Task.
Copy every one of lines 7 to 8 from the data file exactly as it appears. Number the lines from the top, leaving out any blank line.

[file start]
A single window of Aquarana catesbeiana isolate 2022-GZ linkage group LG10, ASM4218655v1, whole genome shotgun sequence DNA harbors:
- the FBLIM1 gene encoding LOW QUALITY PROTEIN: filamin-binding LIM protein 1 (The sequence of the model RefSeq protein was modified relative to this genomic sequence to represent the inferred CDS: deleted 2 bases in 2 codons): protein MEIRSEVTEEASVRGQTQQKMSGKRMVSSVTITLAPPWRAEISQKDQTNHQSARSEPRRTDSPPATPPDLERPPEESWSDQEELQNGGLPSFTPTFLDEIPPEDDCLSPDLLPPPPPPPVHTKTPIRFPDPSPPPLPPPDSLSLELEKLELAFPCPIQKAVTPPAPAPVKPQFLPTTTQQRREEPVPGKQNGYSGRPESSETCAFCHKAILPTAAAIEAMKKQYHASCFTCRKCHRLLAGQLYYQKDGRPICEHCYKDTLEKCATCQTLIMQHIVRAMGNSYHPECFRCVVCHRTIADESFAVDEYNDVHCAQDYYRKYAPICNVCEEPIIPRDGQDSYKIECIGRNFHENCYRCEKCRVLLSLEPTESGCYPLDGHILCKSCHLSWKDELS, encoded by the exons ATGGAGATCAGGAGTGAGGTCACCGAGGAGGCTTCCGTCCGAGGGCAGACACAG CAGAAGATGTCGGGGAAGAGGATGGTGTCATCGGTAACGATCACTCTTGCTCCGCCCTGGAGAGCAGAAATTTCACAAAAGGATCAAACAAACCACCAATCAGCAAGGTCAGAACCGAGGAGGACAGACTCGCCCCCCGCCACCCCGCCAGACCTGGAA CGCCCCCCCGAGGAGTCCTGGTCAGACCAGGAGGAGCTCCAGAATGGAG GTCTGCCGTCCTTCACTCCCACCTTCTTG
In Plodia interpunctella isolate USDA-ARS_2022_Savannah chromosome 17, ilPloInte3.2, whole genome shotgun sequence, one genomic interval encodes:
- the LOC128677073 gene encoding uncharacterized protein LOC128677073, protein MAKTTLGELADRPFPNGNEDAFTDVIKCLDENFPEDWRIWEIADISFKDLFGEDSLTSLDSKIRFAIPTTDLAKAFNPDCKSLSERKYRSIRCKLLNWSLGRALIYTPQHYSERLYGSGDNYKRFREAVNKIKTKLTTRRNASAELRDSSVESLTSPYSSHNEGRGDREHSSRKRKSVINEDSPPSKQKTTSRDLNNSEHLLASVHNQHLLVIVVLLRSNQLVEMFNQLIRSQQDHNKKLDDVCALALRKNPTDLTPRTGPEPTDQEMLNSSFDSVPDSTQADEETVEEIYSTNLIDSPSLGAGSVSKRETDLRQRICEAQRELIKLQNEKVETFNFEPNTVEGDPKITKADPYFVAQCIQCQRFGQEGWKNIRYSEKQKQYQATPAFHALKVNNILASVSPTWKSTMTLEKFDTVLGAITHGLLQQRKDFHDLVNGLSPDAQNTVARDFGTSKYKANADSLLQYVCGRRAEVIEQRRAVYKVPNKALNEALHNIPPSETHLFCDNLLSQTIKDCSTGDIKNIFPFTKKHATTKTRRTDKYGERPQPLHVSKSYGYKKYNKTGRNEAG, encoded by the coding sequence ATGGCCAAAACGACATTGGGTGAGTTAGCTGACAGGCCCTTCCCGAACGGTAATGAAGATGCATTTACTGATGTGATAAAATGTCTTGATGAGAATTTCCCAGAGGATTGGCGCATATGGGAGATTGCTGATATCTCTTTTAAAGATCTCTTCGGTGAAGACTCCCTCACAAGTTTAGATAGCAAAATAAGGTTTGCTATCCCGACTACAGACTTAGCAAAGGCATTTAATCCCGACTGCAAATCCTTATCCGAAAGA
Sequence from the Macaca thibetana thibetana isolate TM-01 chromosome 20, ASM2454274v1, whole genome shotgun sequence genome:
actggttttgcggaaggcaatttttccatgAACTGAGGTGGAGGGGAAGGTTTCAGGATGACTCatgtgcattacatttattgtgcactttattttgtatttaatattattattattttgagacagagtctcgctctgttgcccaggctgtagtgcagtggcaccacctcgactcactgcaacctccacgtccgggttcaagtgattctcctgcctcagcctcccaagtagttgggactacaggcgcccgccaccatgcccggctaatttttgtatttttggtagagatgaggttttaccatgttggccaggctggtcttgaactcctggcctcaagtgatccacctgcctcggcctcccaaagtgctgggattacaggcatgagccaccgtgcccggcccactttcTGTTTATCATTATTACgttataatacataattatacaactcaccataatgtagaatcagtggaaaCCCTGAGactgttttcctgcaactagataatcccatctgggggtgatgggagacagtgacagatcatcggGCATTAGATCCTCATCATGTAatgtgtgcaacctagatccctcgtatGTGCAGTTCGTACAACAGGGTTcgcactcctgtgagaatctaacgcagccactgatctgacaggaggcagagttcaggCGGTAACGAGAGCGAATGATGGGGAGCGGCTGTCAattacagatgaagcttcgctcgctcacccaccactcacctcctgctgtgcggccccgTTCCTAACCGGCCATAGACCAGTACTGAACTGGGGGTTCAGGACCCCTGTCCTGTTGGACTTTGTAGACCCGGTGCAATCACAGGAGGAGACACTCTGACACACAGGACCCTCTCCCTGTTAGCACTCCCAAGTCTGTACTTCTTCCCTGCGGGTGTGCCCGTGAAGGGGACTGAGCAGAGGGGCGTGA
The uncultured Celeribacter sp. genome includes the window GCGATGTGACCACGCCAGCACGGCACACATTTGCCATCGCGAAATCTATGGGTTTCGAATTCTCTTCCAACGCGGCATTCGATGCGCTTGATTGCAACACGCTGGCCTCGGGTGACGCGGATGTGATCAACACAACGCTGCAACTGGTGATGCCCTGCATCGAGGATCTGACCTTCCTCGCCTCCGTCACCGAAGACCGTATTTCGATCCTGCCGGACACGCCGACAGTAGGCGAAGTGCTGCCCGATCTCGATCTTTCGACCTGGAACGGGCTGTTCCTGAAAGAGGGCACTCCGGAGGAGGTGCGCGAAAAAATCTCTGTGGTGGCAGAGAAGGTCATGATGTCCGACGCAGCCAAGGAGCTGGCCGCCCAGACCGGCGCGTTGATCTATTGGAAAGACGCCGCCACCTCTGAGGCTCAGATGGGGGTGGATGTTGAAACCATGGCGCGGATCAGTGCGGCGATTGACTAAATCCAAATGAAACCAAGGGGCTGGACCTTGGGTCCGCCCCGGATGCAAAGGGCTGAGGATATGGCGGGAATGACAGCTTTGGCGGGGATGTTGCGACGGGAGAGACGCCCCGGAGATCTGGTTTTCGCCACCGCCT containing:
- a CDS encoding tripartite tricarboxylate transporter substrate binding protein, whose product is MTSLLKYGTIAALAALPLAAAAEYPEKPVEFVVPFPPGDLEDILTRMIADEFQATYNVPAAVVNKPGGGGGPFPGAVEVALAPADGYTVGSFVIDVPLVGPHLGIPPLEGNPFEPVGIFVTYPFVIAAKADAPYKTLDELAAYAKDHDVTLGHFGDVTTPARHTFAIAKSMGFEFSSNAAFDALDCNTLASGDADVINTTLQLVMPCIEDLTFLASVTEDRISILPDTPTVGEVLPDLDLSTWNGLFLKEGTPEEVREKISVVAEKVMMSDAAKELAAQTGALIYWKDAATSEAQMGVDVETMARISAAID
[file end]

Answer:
The uncultured Celeribacter sp. genome includes the window GCGATGTGACCACGCCAGCACGGCACACATTTGCCATCGCGAAATCTATGGGTTTCGAATTCTCTTCCAACGCGGCATTCGATGCGCTTGATTGCAACACGCTGGCCTCGGGTGACGCGGATGTGATCAACACAACGCTGCAACTGGTGATGCCCTGCATCGAGGATCTGACCTTCCTCGCCTCCGTCACCGAAGACCGTATTTCGATCCTGCCGGACACGCCGACAGTAGGCGAAGTGCTGCCCGATCTCGATCTTTCGACCTGGAACGGGCTGTTCCTGAAAGAGGGCACTCCGGAGGAGGTGCGCGAAAAAATCTCTGTGGTGGCAGAGAAGGTCATGATGTCCGACGCAGCCAAGGAGCTGGCCGCCCAGACCGGCGCGTTGATCTATTGGAAAGACGCCGCCACCTCTGAGGCTCAGATGGGGGTGGATGTTGAAACCATGGCGCGGATCAGTGCGGCGATTGACTAAATCCAAATGAAACCAAGGGGCTGGACCTTGGGTCCGCCCCGGATGCAAAGGGCTGAGGATATGGCGGGAATGACAGCTTTGGCGGGGATGTTGCGACGGGAGAGACGCCCCGGAGATCTGGTTTTCGCCACCGCCT containing:
- a CDS encoding tripartite tricarboxylate transporter substrate binding protein, whose product is MTSLLKYGTIAALAALPLAAAAEYPEKPVEFVVPFPPGDLEDILTRMIADEFQATYNVPAAVVNKPGGGGGPFPGAVEVALAPADGYTVGSFVIDVPLVGPHLGIPPLEGNPFEPVGIFVTYPFVIAAKADAPYKTLDELAAYAKDHDVTLGHFGDVTTPARHTFAIAKSMGFEFSSNAAFDALDCNTLASGDADVINTTLQLVMPCIEDLTFLASVTEDRISILPDTPTVGEVLPDLDLSTWNGLFLKEGTPEEVREKISVVAEKVMMSDAAKELAAQTGALIYWKDAATSEAQMGVDVETMARISAAID